The 2002 German Grand Prix, otherwise officially advertised as the LXIV Großer Mobil 1 Preis von Deutschland, was the twelfth of the 2002 FIA Formula One World Championship, staged at the Hockenheimring in Hockenheim, Baden-Württemberg, Germany, on 28 July 2002. The race, which was the first to be staged on a heavily redesigned Hockenheimring, would see Michael Schumacher sweep to his ninth win of the season for Ferrari on home soil.
The decision to modify the fearsome Hockenheimring had been made reluctantly, with the old loop through the forest completely eliminated. In its place a smaller, tighter circuit had been penned by Hermann Tilke, featuring a long sweeping curve into a hairpin to enhance overtaking.
Qualifying had been dominated by Schumacher, the German ace sweeping to pole position to end a five race pole-streak for Juan Pablo Montoya. The Colombian racer himself would claim fourth for Williams-BMW, with Ralf Schumacher and Rubens Barrichello in between.
There would be drama ahead of the race, however, as one of the scarlet Ferraris limped back to the pits during a re-con lap, with Barrichello forced to take the spare car. That meant that should Michael Schumacher have encountered an issue then he would not have access to a spare car, although the German ace would have no issues before the field lined up to take the start.
The start itself was also flawless for Schumacher, with the #1 Ferrari instantly sprinting into the lead from the #5 Williams of Ralf Schumacher. Behind it was largely grid order, although Jenson Button and Eddie Irvine found themselves being elbowed onto the extended tarmac area around turn one and dropped down the field.
The rest of the opening lap saw Michael Schumacher establish a small one second lead, while behind Kimi Räikkönen claimed fourth from Montoya at the hairpin. Behind them, David Coulthard would make an excellent double move stick on Giancarlo Fisichella and Olivier Panis, only to get stuck behind Jarno Trulli.
As expected the #1 Ferrari soon pulled out a lead, although not at the rate that many had been accustomed too in recent races. Indeed, Ralf Schumacher would manage to keep his brother in sight for the most part, and as the pitstop window loomed the Williams was steadily closing back up to the Ferrari.
Michael Schumacher duly made his stop on lap 27, releasing Ralf for a two lap sprint on Michelin tyres that were handling the hot northern European summer's day better than Michael's Bridgestones. Yet, all of the younger Schumacher's hard work would be undone in the pitlane, as the German racer found himself stuck behind a trundling Jacques Villeneuve.
With that the race for victory was over, with Ralf emerging six seconds behind and unable to match Michael after the latter's switch to a harder compound. Their second stops came and went with no change, with Michael continuing to ease away as the laps ticked past.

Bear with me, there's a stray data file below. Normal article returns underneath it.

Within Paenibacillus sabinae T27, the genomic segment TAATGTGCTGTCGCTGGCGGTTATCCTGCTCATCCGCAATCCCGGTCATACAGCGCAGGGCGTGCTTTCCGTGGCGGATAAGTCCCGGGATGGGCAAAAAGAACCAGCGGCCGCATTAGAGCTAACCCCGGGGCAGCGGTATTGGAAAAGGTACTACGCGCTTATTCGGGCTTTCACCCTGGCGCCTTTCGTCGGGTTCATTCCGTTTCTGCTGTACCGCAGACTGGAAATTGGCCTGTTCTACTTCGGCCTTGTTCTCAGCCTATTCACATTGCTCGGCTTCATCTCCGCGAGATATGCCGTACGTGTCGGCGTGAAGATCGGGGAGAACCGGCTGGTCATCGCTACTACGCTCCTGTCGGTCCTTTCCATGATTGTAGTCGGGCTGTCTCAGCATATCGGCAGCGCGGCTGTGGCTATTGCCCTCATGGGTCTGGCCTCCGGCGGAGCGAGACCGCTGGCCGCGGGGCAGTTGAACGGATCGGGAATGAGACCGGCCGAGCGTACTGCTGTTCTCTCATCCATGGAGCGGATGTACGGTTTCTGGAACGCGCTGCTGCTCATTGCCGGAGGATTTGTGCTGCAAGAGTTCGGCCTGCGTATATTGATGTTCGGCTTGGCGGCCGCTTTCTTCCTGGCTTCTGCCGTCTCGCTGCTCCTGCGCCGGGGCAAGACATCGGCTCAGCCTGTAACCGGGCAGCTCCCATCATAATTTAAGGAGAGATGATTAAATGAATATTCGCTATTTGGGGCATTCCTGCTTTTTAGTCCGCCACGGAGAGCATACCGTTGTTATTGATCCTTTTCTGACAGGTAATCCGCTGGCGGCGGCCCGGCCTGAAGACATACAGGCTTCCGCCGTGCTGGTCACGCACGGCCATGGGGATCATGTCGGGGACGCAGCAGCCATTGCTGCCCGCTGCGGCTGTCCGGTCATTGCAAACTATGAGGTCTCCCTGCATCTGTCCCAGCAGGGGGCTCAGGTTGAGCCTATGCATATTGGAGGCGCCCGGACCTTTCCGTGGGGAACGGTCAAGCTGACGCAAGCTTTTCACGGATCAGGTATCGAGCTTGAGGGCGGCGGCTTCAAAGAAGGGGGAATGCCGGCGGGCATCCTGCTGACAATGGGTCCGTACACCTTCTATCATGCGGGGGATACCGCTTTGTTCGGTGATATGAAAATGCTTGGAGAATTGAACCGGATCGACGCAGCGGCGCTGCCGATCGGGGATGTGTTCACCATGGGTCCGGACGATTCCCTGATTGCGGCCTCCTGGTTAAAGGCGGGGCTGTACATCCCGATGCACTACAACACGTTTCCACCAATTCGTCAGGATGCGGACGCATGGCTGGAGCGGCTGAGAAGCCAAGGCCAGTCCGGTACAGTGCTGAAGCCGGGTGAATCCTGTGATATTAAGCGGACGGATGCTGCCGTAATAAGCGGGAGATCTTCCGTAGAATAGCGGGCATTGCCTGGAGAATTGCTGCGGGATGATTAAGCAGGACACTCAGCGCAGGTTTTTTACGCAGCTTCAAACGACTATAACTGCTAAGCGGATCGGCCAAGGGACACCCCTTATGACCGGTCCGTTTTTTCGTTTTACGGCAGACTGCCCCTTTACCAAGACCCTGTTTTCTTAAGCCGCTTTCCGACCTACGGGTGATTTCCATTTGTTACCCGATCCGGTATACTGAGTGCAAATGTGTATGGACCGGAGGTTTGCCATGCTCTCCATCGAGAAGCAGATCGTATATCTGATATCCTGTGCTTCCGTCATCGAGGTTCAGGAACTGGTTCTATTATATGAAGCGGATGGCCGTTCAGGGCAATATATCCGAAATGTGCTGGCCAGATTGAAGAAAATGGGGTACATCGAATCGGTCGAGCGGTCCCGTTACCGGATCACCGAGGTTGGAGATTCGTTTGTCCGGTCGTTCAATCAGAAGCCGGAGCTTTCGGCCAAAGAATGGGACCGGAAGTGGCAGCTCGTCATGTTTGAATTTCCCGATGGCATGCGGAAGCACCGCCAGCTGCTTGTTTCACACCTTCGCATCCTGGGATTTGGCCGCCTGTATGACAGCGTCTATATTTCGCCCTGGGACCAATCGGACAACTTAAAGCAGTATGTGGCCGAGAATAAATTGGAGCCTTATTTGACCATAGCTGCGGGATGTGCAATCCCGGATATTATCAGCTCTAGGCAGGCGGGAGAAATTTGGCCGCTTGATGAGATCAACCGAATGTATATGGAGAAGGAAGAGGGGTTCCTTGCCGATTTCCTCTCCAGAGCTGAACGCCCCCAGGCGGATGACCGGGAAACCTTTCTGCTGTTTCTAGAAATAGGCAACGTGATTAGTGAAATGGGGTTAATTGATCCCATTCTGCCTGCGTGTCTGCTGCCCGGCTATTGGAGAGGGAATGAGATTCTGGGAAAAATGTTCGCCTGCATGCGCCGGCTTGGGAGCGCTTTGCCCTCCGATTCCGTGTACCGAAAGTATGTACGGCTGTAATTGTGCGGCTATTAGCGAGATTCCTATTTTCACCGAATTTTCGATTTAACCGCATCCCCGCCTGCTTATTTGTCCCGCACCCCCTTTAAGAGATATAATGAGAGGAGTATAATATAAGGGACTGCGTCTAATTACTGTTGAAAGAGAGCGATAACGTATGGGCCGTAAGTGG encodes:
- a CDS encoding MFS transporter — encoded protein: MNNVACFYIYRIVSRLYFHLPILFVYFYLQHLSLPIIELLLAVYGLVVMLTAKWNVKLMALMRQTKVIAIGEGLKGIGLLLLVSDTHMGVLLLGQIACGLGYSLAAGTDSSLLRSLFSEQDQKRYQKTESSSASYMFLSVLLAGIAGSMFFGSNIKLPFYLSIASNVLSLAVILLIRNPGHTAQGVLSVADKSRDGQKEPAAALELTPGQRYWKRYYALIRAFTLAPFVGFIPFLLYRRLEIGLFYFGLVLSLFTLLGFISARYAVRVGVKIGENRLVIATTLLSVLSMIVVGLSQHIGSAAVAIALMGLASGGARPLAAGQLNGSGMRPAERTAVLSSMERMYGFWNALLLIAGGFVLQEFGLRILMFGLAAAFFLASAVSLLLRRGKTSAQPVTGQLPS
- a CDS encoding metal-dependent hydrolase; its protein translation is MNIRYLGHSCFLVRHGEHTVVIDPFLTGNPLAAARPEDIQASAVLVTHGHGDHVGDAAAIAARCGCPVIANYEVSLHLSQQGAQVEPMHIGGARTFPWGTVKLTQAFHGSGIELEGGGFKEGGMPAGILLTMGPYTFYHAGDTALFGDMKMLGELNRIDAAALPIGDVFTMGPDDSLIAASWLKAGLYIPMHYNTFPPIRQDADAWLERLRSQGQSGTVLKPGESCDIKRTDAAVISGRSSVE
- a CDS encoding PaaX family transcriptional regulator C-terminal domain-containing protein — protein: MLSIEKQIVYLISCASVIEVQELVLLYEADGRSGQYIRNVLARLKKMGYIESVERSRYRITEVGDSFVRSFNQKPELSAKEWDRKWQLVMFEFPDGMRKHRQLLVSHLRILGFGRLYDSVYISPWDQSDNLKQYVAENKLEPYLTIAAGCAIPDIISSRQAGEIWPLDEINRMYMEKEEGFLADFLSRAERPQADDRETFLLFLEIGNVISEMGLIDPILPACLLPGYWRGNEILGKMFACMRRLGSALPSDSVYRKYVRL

Behind, Barrichello ran in third until he had an issue during his second stop and so rejoined behind Montoya, who had battled back ahead of Räikkönen. The Finn himself would have a miserable afternoon later as a puncture damaged his rear suspension on lap 37, although McLaren-Mercedes sent him back out until the awful handling proved too much to bother with.
Out front, meanwhile, Michael Schumacher cruised across the line to claim a rare home victory, his first at the official German Grand Prix since 1995. Montoya would finish second after Ralf Schumacher had to abandon second late on due to a lack of pneumatic pressure, cured via a trip to the pits, although Ralf would claim a podium finish in third. Barrichello was next ahead of Coulthard and Nick Heidfeld, with the Trulli-train having collapsed when the Italian spun out of the race midway through.
Background[edit | edit source]
Michael Schumacher claimed the 2002 FIA Formula One World Championship in record time after his victory in France, leaving Magny-Cours with 96 points to his credit. That granted him an unassailable 62 point lead over Juan Pablo Montoya in second, the Colombian racer having moved ahead of Rubens Barrichello to claim second. Regardless, Montoya, Barrichello, Ralf Schumacher and David Coulthard were all now set to battle for second, with just four points separating the quartet.
In the Constructors Championship Ferrari left France on the verge of claiming the crown, although they still had a small distance to go. Indeed, the Scuderia left France with 128 points to their name and a 62 point lead, meaning they would claim the crown as early as the Hungarian Grand Prix. Williams-BMW were now left as the only team mathematically capable of making a challenge, although in truth the Anglo-German effort were too far back to seriously challenge.
Entry list[edit | edit source]
The full entry list for the 2002 German Grand Prix is outlined below:
Practice Overview[edit | edit source]
Qualifying[edit | edit source]
Qualifying Report[edit | edit source]
Qualifying Results[edit | edit source]